preventing spiritual violence

[This weekend, with the help of a grant from Stronger Together, SSU has been hosting a symposium called “Sacred Encounters.” Indigenous and church leaders from the Maritimes gathered in St. Andrews and listened to each other. Baby steps were made along the way toward these two items from the Truth and Reconciliation Commission’s Calls to Action]:

Action 59: We call upon church parties to the Settlement Agreement to develop ongoing education strategies to ensure that their respective congregations learn about their church’s role in colonization, the history and legacy of residential schools, and why apologies to former residential school students, their families, and communities were necessary.

Action 60: We call upon leaders of the church parties to the Settlement Agreement and all other faiths, in collaboration with Indigenous spiritual leaders, Survivors, schools of theology, seminaries, and other religious training centres, to develop and teach curriculum for all student clergy, and all clergy and staff who work in Aboriginal communities, on the need to respect Indigenous spirituality in its own right, the history and legacy of residential schools and the roles of the church parties in that system, the history and legacy of religious conflict in Aboriginal families and communities, and the responsibility that churches have to mitigate such conflicts and prevent spiritual violence.

You can read more about this ongoing project of SSU here.

seeing hidden violence

[SSU alumnus, Matt Balcarras, recently completed a book on peacemaking with a special emphasis on revealing our complicity in hidden violence. In it he writes:]

There is violence hidden in all our stories. This is one of the uncomfortable truths that is necessary to acknowledge in the pursuit of peace. We live our lives in a context that has often been shaped by hidden violence….

The unseen violence in our story is this: we directly benefit from the actions others have taken in exploiting the lands and resources of First Nations people.

The unseen violence in our story is this: we directly benefit from the actions others have taken using military force against other nations and people, including civilians.

The unseen violence in our story is this: we directly benefit from the modern slavery created by the exploitation of people in the developing world who produce our cheap consumer products.

The unseen violence in our story is this: we directly benefit from the wanton destruction of the world created by God to be our home.

  • Matt Balcarras, from Peacemaking: A Community Workbook available here.

knowing in our gut

So I asked my mentor, “What do you mean white people don’t believe the Bible?”

He said, “Well, you don’t know those stories. You always have to check the book. They don’t live in your gut. I am Gix’an.* Stories that are important to me and to my people, we know them in our gut. We can take them with us anywhere. They inform the way we live. After you read one of your stories, you close the book and leave it on a shelf. The stories don’t touch your life at all.”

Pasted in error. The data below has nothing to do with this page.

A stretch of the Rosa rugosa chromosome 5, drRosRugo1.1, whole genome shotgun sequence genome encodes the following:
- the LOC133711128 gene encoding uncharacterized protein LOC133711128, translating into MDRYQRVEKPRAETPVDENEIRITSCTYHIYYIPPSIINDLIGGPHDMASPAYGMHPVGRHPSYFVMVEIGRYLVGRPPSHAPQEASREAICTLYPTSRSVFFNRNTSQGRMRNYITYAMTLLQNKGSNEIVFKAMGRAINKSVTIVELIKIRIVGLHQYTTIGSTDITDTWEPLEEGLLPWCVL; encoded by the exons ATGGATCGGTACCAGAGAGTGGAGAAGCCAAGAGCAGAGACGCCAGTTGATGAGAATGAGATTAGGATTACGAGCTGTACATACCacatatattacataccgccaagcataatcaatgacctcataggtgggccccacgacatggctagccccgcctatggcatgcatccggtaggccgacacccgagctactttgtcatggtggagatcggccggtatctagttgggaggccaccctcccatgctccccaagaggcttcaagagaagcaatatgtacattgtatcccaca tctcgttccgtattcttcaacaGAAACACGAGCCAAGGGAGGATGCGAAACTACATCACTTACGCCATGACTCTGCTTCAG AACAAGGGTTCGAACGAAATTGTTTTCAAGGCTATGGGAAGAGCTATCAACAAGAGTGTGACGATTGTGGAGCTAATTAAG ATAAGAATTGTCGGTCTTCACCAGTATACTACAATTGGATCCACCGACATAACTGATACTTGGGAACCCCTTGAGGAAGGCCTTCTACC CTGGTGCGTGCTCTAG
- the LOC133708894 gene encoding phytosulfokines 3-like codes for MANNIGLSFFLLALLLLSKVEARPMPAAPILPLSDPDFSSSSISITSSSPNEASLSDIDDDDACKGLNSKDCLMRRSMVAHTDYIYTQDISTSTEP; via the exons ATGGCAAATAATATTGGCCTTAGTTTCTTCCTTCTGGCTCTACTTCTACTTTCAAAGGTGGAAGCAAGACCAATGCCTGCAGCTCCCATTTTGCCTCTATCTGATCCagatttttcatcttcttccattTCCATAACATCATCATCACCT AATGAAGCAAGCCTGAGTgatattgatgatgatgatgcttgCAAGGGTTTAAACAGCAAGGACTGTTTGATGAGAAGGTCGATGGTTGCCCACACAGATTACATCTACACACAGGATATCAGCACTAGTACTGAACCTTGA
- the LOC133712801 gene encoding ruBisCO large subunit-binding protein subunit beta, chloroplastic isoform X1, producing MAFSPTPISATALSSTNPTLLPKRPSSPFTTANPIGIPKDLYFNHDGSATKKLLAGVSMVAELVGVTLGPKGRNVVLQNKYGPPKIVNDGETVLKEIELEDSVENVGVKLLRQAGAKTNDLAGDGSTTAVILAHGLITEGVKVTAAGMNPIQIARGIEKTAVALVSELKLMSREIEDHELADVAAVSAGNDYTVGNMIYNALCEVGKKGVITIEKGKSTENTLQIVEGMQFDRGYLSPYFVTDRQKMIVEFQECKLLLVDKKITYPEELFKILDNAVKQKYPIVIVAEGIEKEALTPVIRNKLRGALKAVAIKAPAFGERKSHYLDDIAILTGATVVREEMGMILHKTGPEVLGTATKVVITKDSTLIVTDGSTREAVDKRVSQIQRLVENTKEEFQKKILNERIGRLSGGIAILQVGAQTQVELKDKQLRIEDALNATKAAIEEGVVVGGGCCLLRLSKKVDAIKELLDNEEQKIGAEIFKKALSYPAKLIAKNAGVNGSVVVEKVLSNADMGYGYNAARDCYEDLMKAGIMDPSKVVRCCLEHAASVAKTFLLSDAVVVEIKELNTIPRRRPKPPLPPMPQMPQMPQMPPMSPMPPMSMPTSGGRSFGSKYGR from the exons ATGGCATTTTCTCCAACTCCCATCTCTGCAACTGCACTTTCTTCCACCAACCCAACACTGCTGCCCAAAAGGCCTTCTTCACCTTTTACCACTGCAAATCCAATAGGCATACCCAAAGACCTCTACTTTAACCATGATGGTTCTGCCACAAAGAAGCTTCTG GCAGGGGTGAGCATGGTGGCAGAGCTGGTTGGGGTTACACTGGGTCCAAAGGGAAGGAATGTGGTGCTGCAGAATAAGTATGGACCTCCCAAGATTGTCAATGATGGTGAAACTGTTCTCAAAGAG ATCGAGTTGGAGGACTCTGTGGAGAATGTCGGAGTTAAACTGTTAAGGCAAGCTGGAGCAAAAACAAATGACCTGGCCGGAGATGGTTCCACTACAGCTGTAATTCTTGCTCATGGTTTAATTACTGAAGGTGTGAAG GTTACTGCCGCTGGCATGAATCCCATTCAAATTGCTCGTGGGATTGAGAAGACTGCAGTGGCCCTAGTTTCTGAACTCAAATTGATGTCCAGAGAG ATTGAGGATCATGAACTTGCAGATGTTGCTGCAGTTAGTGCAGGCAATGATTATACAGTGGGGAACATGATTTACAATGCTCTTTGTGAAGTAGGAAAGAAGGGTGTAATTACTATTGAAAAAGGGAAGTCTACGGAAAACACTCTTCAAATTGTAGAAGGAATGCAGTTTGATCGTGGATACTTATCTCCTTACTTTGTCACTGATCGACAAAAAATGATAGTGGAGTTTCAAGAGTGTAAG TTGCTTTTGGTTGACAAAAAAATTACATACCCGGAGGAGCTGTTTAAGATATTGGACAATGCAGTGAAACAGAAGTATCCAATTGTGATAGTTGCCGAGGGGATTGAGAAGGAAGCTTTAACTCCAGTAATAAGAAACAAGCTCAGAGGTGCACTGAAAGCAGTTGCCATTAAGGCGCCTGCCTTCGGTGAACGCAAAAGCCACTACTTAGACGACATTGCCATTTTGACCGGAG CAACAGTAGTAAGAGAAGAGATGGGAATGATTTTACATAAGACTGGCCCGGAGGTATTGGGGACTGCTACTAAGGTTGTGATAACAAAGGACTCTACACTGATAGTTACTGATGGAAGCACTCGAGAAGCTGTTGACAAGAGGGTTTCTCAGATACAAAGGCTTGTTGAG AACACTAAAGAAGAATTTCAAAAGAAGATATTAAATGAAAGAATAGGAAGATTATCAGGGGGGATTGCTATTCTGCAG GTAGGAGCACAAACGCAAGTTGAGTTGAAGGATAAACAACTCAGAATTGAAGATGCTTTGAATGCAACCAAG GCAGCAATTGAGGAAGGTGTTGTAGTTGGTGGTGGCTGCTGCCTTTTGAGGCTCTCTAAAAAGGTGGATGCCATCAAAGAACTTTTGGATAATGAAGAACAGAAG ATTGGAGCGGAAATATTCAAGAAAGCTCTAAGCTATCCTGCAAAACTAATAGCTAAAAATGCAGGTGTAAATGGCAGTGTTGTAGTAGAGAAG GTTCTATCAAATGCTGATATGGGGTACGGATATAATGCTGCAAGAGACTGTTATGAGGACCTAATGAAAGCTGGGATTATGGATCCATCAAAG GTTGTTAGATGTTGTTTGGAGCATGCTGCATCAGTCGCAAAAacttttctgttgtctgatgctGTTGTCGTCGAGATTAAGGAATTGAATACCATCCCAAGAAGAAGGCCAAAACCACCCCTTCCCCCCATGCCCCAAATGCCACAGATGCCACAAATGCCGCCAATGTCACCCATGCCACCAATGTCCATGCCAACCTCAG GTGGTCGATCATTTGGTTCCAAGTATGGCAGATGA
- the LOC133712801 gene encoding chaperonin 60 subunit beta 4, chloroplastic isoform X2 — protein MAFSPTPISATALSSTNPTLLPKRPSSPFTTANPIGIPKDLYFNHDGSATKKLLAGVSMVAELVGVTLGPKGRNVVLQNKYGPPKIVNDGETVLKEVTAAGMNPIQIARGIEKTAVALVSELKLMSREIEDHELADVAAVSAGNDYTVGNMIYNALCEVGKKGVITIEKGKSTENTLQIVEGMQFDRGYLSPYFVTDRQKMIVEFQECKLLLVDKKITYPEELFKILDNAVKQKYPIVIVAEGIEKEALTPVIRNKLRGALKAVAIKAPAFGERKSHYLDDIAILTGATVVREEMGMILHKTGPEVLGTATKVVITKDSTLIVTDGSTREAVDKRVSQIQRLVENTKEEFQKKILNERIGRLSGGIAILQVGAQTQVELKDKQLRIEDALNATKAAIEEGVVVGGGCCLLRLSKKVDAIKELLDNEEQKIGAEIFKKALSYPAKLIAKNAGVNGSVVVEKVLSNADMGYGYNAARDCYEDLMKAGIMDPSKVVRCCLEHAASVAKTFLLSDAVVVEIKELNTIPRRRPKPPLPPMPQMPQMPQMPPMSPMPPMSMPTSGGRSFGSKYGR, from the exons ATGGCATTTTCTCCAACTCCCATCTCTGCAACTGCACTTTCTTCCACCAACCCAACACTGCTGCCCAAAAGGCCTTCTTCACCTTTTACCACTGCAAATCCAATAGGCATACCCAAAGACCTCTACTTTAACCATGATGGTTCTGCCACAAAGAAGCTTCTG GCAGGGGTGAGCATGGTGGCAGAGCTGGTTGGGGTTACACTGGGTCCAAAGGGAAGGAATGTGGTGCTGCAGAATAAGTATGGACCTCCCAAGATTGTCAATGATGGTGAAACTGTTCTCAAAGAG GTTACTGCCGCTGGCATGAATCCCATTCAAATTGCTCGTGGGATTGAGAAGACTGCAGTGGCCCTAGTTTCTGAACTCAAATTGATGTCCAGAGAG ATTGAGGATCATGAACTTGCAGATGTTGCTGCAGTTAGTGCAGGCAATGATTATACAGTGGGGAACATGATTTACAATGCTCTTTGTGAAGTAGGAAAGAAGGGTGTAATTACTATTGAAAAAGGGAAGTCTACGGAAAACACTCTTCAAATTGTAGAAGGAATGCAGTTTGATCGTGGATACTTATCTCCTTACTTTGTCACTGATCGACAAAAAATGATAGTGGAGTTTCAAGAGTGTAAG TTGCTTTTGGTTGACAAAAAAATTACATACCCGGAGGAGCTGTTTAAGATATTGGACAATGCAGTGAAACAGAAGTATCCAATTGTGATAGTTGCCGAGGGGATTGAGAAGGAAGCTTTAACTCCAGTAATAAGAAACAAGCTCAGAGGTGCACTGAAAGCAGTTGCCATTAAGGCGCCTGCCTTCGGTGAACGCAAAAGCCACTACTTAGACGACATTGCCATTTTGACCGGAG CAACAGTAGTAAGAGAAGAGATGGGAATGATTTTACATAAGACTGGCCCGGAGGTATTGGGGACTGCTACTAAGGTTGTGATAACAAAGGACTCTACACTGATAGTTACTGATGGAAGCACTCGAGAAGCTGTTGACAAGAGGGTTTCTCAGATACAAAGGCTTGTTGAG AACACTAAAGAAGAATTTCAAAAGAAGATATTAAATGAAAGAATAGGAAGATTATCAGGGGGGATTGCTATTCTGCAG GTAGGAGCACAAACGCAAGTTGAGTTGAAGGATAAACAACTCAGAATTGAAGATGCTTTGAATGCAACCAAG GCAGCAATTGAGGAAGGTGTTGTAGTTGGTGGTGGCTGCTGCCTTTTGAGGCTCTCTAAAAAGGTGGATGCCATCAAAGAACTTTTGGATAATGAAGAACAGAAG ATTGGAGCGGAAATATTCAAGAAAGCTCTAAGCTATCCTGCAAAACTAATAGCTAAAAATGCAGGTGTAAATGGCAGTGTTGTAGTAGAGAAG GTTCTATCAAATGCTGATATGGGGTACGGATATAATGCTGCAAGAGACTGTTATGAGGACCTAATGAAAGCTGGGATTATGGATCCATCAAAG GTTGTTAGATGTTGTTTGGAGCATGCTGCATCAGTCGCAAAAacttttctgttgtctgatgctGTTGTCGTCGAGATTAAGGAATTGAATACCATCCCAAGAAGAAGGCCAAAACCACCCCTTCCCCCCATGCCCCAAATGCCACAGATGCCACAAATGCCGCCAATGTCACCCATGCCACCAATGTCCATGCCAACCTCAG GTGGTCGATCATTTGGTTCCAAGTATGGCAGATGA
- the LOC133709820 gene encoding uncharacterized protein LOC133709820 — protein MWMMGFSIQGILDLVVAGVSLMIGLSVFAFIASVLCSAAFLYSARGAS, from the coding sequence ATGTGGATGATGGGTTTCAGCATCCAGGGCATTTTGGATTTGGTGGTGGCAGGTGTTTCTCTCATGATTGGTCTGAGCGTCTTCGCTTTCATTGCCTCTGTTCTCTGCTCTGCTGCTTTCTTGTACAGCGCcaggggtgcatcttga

I began to slowly learn how we could let the stories of the Bible decolonize our community.

– Jodi Spargur, from “Decolonizing the Gospel” in Geez

*The Gix’an  (or Gitxsan) people are an Indigenous people that live in the interior of BC.

words of truth and reconciliation

[We’ve had some important insights here at SSU through the first public lectures in our First Nations Voices and Themes series. We’ve also been challenged to make ourselves aware of the Truth and Reconciliation Commission’s “Calls to Action.” Here is one section relevant for us:]

We call upon leaders of the church parties to the
Settlement Agreement and all other faiths, in
collaboration with Indigenous spiritual leaders,
Survivors, schools of theology, seminaries, and other
religious training centres, to develop and teach
curriculum for all student clergy, and all clergy and
staff who work in Aboriginal communities, on the need
to respect Indigenous spirituality in its own right, the
history and legacy of residential schools and the roles
of the church parties in that system, the history and
legacy of religious conflict in Aboriginal families and
communities, and the responsibility that churches have
to mitigate such conflicts and prevent spiritual violence.

TRC’s “Calls to Action” – article 60

an indigenous word for truth

Our word for truth or correctness or any of its synonyms is w’dae’b’wae, meaning, ‘he or she is telling the truth, is right, is correct, is accurate.’ From its composition – the prefix dae, which means ‘as far as, inasmuch as, and according to’ and the root wae, a contraction of wae wae referring to sound – emerges the second meaning, which gives the sense of a person casting his or her knowledge as far as he or she can. By implication, the person whom is said to be dae’b’wae is acknowledged to be telling what he or she knows only insofar as he or she has perceived what he or she is reporting, and only according to his or her command of the language. In other words, the speaker is exercising the highest degree of accuracy possible given what he or she knows. In the third sense, the term conveys the philosophic notion that there is no such thing as absolute truth.

– Basil Johnson, quoted in Leanne Simpson’s Dancing on Our Turtle’s Back